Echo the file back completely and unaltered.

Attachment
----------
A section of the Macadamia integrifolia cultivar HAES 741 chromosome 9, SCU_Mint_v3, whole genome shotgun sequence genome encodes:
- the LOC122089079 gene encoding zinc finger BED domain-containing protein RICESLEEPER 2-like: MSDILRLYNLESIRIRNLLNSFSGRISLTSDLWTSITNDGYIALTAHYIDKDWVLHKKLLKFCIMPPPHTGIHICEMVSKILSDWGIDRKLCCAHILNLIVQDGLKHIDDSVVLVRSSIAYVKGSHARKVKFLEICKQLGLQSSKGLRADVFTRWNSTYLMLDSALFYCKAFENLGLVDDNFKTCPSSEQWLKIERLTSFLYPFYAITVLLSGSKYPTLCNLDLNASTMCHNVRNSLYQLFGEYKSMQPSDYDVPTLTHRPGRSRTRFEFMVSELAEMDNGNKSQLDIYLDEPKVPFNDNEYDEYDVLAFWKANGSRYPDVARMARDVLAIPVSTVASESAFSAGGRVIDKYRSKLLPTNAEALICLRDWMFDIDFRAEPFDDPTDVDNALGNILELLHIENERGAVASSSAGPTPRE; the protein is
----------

A section of the Macadamia integrifolia cultivar HAES 741 chromosome 9, SCU_Mint_v3, whole genome shotgun sequence genome encodes:
- the LOC122089079 gene encoding zinc finger BED domain-containing protein RICESLEEPER 2-like: MSDILRLYNLESIRIRNLLNSFSGRISLTSDLWTSITNDGYIALTAHYIDKDWVLHKKLLKFCIMPPPHTGIHICEMVSKILSDWGIDRKLCCAHILNLIVQDGLKHIDDSVVLVRSSIAYVKGSHARKVKFLEICKQLGLQSSKGLRADVFTRWNSTYLMLDSALFYCKAFENLGLVDDNFKTCPSSEQWLKIERLTSFLYPFYAITVLLSGSKYPTLCNLDLNASTMCHNVRNSLYQLFGEYKSMQPSDYDVPTLTHRPGRSRTRFEFMVSELAEMDNGNKSQLDIYLDEPKVPFNDNEYDEYDVLAFWKANGSRYPDVARMARDVLAIPVSTVASESAFSAGGRVIDKYRSKLLPTNAEALICLRDWMFDIDFRAEPFDDPTDVDNALGNILELLHIENERGAVASSSAGPTPRE; the protein is